Until the eighth century, the Scandinavian region was on the periphery of European trade, and Scandinavians (the Norse) themselves did not greatly influence the people of neighboring regions. Scandinavian tribesmen had long traded amber (petrified sap, prized as a precious stone in Rome and, subsequently, throughout the Middle Ages) with both other Germanic tribes and even with the Romans directly during the imperial period. While the details are unclear, what seems to have happened is that sometime around 700 CE the Baltic Sea region became increasingly economically significant. Traders from elsewhere in northern Europe actively sought out Baltic goods like furs, timber, fish, and (as before) amber. This created an ongoing flow of wealth coming into Scandinavia, which in turn led to Norse leaders becoming interested in the sources of that wealth. At the same time, the Norse added sails to their unique sailing vessels, longships. Sailed longships allowed the Norse to travel swiftly across the Baltic, and ultimately across and throughout the waterways of Europe.
The Oseberg ship, a surviving Viking longship discovered in a Viking burial mound in Norway and preserved in a dedicated museum in Oslo. Longships allowed the Vikings unprecedented mobility, being capable of both oceanic voyages and of sailing up rivers to raid inland communities.
The Norse, soon known as Vikings, exploded into the consciousness of other Europeans during the eighth century, attacking unprotected Christian monasteries in the 790s, with the first major raid in 793 and follow-up attacks over the next two years. The Vikings swiftly became the great naval power of Europe at the time. In the early years of the Viking period they tended to strike in small raiding parties, relying on swiftness and stealth to pillage monasteries and settlements. As the decades went on, bands of raiders gave way to full-scale invasion forces, numbering in the hundreds of ships and thousands of warriors. They went in search of riches of all kinds, but especially silver, which was their standard of wealth, and slaves, who were equally lucrative. Unfortunately for the monks of Europe, silver was most often used in sacred objects in monasteries, making the monasteries the favorite targets of Viking raiders. The raids were so sudden and so destructive that Charlemagne himself ordered the construction of fortifications at the mouth of the Seine river and began expanding his naval defenses to try to defend against them.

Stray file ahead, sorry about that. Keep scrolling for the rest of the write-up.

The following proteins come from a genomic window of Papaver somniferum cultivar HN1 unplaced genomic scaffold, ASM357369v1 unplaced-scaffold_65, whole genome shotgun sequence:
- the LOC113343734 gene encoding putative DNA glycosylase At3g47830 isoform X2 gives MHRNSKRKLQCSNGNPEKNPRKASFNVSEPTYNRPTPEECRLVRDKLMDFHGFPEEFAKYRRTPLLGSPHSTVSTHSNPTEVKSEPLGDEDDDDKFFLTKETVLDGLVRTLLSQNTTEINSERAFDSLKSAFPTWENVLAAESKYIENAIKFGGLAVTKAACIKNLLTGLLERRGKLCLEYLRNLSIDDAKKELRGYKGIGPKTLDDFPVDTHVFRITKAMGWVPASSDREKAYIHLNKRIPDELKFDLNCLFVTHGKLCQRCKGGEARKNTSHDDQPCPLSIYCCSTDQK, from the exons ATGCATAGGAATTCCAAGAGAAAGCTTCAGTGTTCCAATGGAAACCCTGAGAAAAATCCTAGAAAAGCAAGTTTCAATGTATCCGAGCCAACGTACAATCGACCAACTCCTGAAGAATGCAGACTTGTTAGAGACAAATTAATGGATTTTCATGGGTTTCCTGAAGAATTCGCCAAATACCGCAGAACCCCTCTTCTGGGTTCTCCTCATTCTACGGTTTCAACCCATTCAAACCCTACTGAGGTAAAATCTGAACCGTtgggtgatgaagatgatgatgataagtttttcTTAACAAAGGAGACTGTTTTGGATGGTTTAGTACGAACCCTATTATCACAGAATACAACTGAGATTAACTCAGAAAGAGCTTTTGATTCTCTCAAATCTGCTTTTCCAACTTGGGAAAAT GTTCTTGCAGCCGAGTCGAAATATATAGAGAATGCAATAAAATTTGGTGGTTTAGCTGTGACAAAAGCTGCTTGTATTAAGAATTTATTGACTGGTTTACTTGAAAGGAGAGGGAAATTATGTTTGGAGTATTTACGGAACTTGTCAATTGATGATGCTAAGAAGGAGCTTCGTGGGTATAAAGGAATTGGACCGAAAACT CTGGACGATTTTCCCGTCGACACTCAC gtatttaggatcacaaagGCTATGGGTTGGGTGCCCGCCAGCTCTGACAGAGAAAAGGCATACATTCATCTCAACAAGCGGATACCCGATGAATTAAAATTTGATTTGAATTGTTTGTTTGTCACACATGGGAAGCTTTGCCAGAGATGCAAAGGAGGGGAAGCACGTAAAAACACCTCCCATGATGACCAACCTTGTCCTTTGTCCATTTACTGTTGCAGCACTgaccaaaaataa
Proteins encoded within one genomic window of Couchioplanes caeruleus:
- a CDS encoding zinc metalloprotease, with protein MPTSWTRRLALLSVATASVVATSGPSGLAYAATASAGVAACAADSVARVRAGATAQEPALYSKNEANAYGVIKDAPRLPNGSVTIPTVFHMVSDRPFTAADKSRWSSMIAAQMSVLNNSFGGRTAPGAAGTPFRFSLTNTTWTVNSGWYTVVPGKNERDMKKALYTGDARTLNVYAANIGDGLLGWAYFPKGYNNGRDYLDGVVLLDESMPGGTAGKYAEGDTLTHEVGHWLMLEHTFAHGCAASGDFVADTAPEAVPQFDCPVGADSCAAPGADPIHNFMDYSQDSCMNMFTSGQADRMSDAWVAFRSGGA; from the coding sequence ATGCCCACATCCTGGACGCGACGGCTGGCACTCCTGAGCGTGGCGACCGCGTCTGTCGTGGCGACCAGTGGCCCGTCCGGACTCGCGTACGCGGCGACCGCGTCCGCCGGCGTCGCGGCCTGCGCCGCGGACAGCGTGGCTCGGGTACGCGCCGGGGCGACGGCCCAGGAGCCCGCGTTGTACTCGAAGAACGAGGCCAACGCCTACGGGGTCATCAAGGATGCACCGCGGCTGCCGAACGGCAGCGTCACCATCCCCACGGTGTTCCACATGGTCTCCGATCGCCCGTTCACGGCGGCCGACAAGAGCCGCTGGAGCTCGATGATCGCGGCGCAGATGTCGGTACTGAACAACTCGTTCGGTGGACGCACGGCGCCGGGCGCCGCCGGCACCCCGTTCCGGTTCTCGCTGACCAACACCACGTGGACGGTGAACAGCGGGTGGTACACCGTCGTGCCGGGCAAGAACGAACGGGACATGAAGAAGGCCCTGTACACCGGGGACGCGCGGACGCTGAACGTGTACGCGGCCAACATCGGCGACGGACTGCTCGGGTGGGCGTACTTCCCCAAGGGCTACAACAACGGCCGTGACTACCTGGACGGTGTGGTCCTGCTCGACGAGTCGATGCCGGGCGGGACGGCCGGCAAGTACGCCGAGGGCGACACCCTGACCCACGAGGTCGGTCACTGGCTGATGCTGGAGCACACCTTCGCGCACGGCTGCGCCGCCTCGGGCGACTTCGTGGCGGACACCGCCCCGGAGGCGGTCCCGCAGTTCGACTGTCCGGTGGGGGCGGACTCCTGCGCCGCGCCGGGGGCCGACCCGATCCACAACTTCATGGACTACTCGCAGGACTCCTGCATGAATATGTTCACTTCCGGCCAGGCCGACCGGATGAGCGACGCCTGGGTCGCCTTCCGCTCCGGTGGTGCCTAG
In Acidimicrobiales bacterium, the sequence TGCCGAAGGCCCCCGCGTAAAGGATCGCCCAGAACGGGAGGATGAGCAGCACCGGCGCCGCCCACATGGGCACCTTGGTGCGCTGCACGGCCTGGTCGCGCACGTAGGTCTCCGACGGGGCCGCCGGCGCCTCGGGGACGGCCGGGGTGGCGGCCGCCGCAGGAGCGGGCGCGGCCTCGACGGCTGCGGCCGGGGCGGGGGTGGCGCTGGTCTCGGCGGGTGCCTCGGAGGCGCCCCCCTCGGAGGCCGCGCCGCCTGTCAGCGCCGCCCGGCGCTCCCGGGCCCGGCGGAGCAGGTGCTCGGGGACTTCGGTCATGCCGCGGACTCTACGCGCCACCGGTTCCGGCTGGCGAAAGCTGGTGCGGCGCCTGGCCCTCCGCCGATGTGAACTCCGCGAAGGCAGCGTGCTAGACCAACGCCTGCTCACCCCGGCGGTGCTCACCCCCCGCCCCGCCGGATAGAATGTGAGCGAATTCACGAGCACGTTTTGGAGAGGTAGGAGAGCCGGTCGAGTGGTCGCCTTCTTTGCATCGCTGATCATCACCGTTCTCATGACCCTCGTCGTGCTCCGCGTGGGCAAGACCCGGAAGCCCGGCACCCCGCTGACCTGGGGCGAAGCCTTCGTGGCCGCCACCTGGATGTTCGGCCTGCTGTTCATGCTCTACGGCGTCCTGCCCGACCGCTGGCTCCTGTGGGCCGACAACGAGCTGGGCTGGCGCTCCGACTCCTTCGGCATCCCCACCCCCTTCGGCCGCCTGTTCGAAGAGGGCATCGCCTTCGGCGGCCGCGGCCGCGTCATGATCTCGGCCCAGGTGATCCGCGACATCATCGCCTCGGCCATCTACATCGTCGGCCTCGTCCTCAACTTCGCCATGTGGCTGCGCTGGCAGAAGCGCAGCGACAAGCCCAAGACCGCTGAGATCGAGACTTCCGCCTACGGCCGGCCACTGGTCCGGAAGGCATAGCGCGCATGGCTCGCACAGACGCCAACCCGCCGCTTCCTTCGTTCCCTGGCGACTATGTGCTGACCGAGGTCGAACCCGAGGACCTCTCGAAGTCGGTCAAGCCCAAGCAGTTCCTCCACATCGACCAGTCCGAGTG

The word “Viking” was used by the Vikings themselves – it either meant “raider” or was a reference to the Vik region that spanned parts of Norway and Sweden. They were known by various other names by the people they raided, from the Middle East to France: the Franks called them “pagani” or “Northmen,” the Anglo-Saxons “haethene men,” the Arabs “al-Majus” (sorcerers), the Germanic tribes “ascomanni” (shipmen), and the Slavs of what would become Russia the “Rus” or “Varangians” (the latter are described below.) Outside of the lands that would eventually become Russia, the Vikings were universally regarded as a terrifying threat, not least because of their staunch paganism and rapacious treatment of Christians.
At their height, the Vikings fielded huge fleets that raided many of the major cities of early medieval Europe and North Africa. By the late ninth century they were formally organized into a “Great Fleet” based in their kingdom in eastern England (they conquered the Anglo-Saxon kingdom of East Anglia in the 870s). While the precise numbers will never be known, not least because the surviving sources bear a pronounced anti-Viking bias, it is clear that their raids were on scale that dwarfed their earlier efforts. In 844 more than 150 ships sailed up the Garonne River in southern France, plundering settlements along the way. In 845, 800 ships forced the city of Hamburg in northern Germany to pay a huge ransom of silver. In 881, the Great Fleet pillaged across present-day Holland, raiding inland as far as Charlemagne’s capital of Aachen and sacking it. Then, in 885, at least 700 ships sailed up the Seine River and besieged Paris (note that their initial target, a rich monastery, had evacuated with its treasure; the wine cellar was not spared, however). In this attack, they extorted thousands of pounds of silver and gold. Vikings attacked Constantinople at least three times in the ninth and tenth centuries, extracting tribute and concessions in trade, and perhaps most importantly, they came to rule over what would one day become Russia. In the end, the Vikings became increasingly knowledgeable about the places they were raiding, in some cases actually working as mercenaries for kings who hired them to defend against other Vikings.